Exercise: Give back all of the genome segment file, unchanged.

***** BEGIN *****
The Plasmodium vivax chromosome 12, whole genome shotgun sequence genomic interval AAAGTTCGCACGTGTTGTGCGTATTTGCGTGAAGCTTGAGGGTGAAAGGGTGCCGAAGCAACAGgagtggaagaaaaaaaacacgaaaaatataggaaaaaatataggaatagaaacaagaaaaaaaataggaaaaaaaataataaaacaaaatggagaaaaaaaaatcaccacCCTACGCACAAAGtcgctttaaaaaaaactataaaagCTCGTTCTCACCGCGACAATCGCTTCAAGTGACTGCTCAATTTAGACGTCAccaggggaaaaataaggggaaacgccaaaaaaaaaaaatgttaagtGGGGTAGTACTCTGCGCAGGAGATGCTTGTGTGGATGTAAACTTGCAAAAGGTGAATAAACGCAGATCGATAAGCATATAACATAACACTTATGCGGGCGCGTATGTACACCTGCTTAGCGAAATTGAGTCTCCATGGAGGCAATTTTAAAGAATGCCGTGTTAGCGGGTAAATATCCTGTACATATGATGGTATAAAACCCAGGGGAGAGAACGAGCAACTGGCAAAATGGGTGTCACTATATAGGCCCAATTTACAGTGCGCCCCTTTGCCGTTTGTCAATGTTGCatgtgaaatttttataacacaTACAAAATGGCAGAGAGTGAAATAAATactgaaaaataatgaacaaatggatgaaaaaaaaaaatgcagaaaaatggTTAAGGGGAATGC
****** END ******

The Plasmodium vivax chromosome 12, whole genome shotgun sequence genomic interval AAAGTTCGCACGTGTTGTGCGTATTTGCGTGAAGCTTGAGGGTGAAAGGGTGCCGAAGCAACAGgagtggaagaaaaaaaacacgaaaaatataggaaaaaatataggaatagaaacaagaaaaaaaataggaaaaaaaataataaaacaaaatggagaaaaaaaaatcaccacCCTACGCACAAAGtcgctttaaaaaaaactataaaagCTCGTTCTCACCGCGACAATCGCTTCAAGTGACTGCTCAATTTAGACGTCAccaggggaaaaataaggggaaacgccaaaaaaaaaaaatgttaagtGGGGTAGTACTCTGCGCAGGAGATGCTTGTGTGGATGTAAACTTGCAAAAGGTGAATAAACGCAGATCGATAAGCATATAACATAACACTTATGCGGGCGCGTATGTACACCTGCTTAGCGAAATTGAGTCTCCATGGAGGCAATTTTAAAGAATGCCGTGTTAGCGGGTAAATATCCTGTACATATGATGGTATAAAACCCAGGGGAGAGAACGAGCAACTGGCAAAATGGGTGTCACTATATAGGCCCAATTTACAGTGCGCCCCTTTGCCGTTTGTCAATGTTGCatgtgaaatttttataacacaTACAAAATGGCAGAGAGTGAAATAAATactgaaaaataatgaacaaatggatgaaaaaaaaaaatgcagaaaaatggTTAAGGGGAATGC